Nonalcoholic fatty liver disease (NAFLD) is increasing in worldwide prevalence, closely tracking the obesity epidemic, but specific pharmaceutical treatments for NAFLD are lacking. Defining the key molecular pathways underlying the pathogenesis of NAFLD is essential for developing new drugs. Here we demonstrate that inhibition of gut-derived serotonin synthesis ameliorates hepatic steatosis through a reduction in liver serotonin receptor 2A (HTR2A) signaling. Local serotonin concentrations in the portal blood, which can directly travel to and affect the liver, are selectively increased by high-fat diet (HFD) feeding in mice. Both gut-specific Tph1 knockout mice and liver-specific Htr2a knockout mice are resistant to HFD-induced hepatic steatosis, without affecting systemic energy homeostasis. Moreover, selective HTR2A antagonist treatment prevents HFD-induced hepatic steatosis. Thus, the gut TPH1-liver HTR2A axis shows promise as a drug target to ameliorate NAFLD with minimal systemic metabolic effects.
Nonalcoholic fatty liver disease (NAFLD) refers to a group of conditions characterized by excessive fat accumulation in the liver. It has become a serious public health problem globally, affecting more than half a billion people worldwide1, and is a leading cause of liver transplantation and hepatocellular carcinoma2,3. However, no pharmacological agents have been specifically approved for the treatment of NAFLD4,5,6,7. Therefore, it is necessary to better understand the mechanisms that contribute to the development of NAFLD.
Serotonin (5-hydroxytryptamine (5-HT)) is a monoamine neurotransmitter that modulates central and peripheral functions. It is synthesized from the essential amino acid tryptophan and its production is regulated by the activity of tryptophan hydroxylase (TPH) and the availability of tryptophan8,9,10. The two distinct isoforms of TPH show mutually exclusive tissue expression patterns: TPH1 in peripheral non-neuronal tissues and TPH2 in neurons of the central and enteric nervous system11. Since 5-HT cannot cross the blood brain barrier, central and peripheral 5-HT systems are functionally separated12. Most of the peripheral 5-HT is synthesized by TPH1 in enterochromaffin cells of the gut. Once released to the blood circulation, the majority of 5-HT is taken up and sequestered into platelets, whereas the rest of 5-HT enters the systemic circulation and reaches peripheral tissues in free form13. Once entering systemic circulation, most of the free 5-HT is metabolized in liver and lung maintaining free 5-HT level in peripheral blood at very low levels12,14,15. 5-HT produced by TPH1 in gut and other peripheral tissues has been shown to exert specific biological effects dependent on the context of target tissues, e.g., adipose tissues, pancreatic β cells, bone, and liver16,17,18,19,20,21.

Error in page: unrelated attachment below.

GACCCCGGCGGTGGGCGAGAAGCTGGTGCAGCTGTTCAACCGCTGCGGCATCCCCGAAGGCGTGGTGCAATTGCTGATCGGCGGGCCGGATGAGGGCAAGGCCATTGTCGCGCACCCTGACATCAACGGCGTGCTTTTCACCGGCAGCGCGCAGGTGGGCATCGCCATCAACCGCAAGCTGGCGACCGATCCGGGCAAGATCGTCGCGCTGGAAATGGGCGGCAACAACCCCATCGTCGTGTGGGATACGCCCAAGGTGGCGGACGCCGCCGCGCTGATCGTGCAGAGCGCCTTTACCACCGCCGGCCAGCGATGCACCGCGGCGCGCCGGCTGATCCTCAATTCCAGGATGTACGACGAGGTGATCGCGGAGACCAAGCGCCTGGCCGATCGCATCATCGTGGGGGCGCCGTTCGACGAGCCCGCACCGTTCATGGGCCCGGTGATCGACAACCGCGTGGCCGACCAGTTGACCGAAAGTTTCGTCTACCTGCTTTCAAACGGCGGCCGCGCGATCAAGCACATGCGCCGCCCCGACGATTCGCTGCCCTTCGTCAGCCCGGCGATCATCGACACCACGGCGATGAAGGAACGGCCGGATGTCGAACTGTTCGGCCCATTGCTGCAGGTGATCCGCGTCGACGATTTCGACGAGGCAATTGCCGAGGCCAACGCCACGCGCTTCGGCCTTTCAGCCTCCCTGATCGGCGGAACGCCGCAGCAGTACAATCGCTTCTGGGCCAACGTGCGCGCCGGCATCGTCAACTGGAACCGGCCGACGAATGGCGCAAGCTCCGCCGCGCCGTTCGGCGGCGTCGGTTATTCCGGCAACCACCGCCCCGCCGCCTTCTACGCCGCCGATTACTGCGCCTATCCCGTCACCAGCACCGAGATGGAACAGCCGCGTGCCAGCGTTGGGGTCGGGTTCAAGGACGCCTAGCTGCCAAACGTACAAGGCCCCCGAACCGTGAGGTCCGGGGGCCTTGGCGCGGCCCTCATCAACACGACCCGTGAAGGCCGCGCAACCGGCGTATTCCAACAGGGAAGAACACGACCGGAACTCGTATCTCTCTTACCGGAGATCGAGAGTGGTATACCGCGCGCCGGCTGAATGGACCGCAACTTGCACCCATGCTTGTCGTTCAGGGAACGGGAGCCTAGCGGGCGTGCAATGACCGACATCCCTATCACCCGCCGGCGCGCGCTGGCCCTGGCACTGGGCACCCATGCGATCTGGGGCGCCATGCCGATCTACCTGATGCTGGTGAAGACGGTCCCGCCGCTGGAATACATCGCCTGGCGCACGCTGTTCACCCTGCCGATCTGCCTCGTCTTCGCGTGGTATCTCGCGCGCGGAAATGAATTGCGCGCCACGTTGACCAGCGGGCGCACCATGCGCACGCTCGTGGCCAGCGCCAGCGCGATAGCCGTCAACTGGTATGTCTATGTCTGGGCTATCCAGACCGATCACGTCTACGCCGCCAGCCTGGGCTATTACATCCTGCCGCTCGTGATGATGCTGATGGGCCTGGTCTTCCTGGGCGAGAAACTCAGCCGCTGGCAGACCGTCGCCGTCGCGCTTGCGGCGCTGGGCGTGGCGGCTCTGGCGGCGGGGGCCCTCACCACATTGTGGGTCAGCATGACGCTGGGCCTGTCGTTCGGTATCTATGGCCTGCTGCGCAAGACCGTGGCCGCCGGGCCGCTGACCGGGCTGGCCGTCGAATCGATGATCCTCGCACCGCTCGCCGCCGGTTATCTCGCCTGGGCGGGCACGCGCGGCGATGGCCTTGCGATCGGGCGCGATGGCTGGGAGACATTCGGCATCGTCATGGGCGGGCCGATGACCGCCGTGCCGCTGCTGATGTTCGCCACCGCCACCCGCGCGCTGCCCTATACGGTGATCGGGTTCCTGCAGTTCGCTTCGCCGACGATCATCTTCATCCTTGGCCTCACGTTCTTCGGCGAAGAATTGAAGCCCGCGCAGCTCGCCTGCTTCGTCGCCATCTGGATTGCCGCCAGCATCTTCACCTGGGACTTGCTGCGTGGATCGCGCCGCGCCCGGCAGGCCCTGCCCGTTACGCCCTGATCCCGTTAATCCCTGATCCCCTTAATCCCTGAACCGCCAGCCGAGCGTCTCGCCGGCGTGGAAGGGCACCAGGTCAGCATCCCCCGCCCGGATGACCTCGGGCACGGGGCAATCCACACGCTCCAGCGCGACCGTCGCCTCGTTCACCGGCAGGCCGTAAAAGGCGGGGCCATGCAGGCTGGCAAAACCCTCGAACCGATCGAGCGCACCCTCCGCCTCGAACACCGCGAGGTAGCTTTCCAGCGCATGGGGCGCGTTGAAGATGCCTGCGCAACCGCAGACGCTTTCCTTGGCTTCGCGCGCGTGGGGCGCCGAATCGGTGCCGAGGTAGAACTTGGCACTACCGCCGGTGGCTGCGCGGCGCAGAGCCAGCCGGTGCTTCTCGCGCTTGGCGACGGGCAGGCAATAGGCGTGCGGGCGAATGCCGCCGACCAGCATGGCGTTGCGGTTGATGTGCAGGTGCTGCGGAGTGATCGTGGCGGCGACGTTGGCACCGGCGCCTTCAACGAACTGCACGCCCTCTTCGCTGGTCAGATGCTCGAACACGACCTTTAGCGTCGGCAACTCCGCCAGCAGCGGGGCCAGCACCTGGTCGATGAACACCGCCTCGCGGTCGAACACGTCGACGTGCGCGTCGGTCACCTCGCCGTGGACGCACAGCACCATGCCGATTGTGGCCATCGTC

While various functions of peripheral 5-HT are known, the direct role of 5-HT in regulating hepatic lipid metabolism in vivo is not well understood. Inhibiting peripheral 5-HT synthesis has been proposed to prevent NAFLD indirectly by protecting mice from obesity via thermogenesis in brown adipose tissue (BAT)16. Increased energy expenditure in BAT is thought to reduce hepatic lipid influx and thus prevent the development of NAFLD. In contrast, other studies demonstrated a direct effect of 5-HT on hepatic lipid accumulation in an in vitro model22. More recently, we have shown that short-term treatment of TPH inhibitors prevented the development of hepatic steatosis in mice fed a high carbohydrate diet without increasing energy expenditure in adipose tissues23. These data prompted us to further explore the detailed mechanism and function of 5-HT signals regarding liver energy metabolism in vivo.